The claimant sought to distinguish Tomlinson, on the basis that the defendant was not the occupier of the land, but the organiser of the event. By reference to the itinerary which stated “…Options are virtually unlimited and while always safe…”  the claimant argued that following the judgment of Poppleton v Trustees of Portsmouth Youth Activities Committee [2009] PIQR P1 the defendant “…has in some relevant way assumed responsibility for the claimant’s safety…”.   

Poppleton involved a claimant who was an inexperienced climber, and who on an indoor climbing wall attempted to jump from one wall to another. He lost his grip and landed on his head, rendering him tetraplegic. He alleged that the thick safety matting was a hidden danger or trap since it might induce people to act in a careless way, and he had not been warned that that the thick safety matting did not wholly remove the danger. On appeal, the claim was dismissed.

HHJ Bowes QC rightly highlighted that it is important to read the judgment in  as a whole, and quoted the relevant paragraph in full:

“ I add that a duty may also exist where the defendant has in some relevant way assumed responsibility for the claimant's safety,  as  in  Fowles  v  Bedfordshire  ‘CC  —  see  especially Millett L.J. at [20]–[24]. The same may be said of Perrett v Collins and Watson v British Board of Control [2001] P.I.Q.R. P16, in each of which the relevant defendant was exercising a degree of regulatory control. By contrast, in Evans v Kosmar Village Holidays [2007] EWCA Civ 1003, it was held, following the approach in Tomlinson, that the defendants' duty of care did not extend to a duty to guard the claimant against the risk of diving into the pool and injuring himself. That was an obvious risk of which he was well aware.”

The claimant further sought to distinguish these judgments on the basis that the hazard was hidden, by virtue of the fact that the alleged rock was submerged in water, and he did not know it was there.  Under cross examination, the claimant accepted that with all of his experience, he knew that there might be something concealed within a muddy puddle.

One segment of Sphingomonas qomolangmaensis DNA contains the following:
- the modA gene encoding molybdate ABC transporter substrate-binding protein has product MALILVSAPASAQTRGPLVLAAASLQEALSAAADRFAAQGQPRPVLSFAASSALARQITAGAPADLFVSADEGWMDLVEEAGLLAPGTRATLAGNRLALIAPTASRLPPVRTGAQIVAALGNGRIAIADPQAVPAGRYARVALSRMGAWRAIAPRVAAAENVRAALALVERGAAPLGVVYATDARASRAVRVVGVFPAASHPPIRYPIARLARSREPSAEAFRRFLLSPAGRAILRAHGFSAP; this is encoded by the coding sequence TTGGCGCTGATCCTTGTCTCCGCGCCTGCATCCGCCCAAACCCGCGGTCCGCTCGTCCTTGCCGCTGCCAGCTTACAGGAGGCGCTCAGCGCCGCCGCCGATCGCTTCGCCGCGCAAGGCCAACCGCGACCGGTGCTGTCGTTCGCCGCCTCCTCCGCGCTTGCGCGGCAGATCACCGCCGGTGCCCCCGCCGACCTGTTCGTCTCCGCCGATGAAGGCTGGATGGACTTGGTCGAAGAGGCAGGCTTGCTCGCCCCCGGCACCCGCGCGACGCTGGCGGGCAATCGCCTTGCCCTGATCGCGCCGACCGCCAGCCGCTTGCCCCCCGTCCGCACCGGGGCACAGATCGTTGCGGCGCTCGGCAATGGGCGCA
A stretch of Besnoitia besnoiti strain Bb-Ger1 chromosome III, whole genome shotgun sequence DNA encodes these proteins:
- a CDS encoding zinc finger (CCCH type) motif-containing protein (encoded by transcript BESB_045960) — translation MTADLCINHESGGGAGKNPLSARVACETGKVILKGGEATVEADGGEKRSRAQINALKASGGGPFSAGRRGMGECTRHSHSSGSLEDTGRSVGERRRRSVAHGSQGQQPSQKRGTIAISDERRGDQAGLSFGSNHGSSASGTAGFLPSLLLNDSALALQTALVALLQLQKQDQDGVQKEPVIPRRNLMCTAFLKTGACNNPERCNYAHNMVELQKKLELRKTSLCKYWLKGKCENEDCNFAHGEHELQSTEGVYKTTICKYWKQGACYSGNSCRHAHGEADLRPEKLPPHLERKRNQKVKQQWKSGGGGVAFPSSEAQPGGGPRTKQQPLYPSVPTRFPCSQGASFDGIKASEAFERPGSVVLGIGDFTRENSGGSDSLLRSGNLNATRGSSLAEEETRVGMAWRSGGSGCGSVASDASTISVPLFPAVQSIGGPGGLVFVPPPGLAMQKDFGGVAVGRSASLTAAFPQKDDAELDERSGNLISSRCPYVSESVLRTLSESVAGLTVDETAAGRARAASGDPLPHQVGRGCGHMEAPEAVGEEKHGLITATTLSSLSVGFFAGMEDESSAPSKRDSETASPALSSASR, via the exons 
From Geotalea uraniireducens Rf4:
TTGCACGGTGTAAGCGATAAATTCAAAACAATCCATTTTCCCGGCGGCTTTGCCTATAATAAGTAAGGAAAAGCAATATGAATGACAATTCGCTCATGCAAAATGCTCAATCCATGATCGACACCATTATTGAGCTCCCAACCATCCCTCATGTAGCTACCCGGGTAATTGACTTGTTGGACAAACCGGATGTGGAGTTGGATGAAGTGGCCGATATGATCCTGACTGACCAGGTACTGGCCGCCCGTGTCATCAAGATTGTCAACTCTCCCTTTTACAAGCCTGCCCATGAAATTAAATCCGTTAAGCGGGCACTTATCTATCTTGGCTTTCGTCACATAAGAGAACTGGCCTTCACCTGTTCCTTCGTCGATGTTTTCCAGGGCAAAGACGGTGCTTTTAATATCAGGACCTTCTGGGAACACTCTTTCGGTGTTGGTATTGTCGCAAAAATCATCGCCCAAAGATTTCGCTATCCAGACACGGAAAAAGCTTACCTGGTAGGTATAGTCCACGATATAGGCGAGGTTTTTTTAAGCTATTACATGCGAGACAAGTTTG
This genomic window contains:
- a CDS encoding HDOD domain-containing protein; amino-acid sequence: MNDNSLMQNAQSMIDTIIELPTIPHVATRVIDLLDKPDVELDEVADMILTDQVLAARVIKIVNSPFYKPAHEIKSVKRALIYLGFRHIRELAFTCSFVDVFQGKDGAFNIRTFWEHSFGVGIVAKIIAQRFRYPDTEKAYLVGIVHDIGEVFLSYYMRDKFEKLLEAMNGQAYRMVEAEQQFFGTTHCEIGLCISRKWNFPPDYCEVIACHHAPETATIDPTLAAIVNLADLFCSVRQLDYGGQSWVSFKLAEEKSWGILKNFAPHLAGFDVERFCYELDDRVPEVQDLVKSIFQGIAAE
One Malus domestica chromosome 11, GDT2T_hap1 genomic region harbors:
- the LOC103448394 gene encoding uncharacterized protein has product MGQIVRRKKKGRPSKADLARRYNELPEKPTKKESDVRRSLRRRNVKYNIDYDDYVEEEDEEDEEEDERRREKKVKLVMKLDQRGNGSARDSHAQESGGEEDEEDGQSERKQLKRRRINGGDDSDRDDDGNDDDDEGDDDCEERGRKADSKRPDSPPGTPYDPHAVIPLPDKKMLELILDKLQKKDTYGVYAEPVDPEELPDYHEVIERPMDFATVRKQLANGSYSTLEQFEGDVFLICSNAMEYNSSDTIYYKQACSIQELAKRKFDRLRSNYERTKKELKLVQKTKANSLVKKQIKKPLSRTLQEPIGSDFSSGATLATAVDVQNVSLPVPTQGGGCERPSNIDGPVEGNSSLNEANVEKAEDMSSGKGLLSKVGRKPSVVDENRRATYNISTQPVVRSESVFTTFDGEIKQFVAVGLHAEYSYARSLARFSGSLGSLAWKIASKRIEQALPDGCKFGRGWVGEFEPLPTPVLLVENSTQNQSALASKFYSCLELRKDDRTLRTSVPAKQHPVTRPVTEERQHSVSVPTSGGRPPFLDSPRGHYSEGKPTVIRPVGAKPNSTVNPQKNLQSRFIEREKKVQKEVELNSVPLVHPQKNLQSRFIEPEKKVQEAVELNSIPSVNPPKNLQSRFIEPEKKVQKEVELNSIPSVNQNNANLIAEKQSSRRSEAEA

On the basis of the evidence, HHJ Bowes dismissed the claim, finding, inter alia:

“I am satisfied on the basis of claimant’s own evidence, the signing on form and the Indemnity signed by the claimant that he fully accepted there was an inherent risk in motorcycling off-road and that he was aware of those risks.

In my judgment it was an obvious risk to an adult (as accepted by the claimant) that muddy water may conceal objects.”

HHJ Bowes went on to find:

“I accept the defendant’s submission that undertaking detailed risk assessments, identifying all hazards, guarding against all hazards, instructing experienced riders on how to negotiate all sections of the course or expressly to avoid parts of the course which ordinarily would be regarded as part of the off-road experience would negate the experience of an Enduro Day and would not be a reasonable requirement to impose on the defendant. In this regard, I have taken into account the social value of an Enduro Day as a reasonable sporting or recreational activity.”

For completeness sake we would also point out the judge did not accept the claimant had proved that he had hit the concealed rock in the puddle and, furthermore, had there been a breach of duty that it was causative of the accident.


This judgment once again reinforces the principle established in Tomlinson and reinforced by Poppleton that there is no duty to warn adults against risks that are obvious, or ordinarily inherent in the activity being undertaken. Adults undertake hazardous recreational activities at their own risk, and in these circumstances there is no duty upon the organiser to risk assess and warn against every feasible danger as, to do so, would negate the recreational benefit of the event.

This judgment reminds organisers of sporting and adventurous activities, and participants alike, of the importance of clearly worded declarations accepting those risks and understanding risks are being accepted. It is not sufficient for a claimant to say that he had not been warned against a risk that could reasonably be expected in the activity or event being undertaken.

Bruce Ralston, Partner and Saul Burton, Associate, acted for the Defendant. Roddy Macleod Partner acted for the Defendants in Tomlinson and Poppleton.

If you would like to discuss further please contact Saul Burton, Associate on or Bruce Ralston, Partner on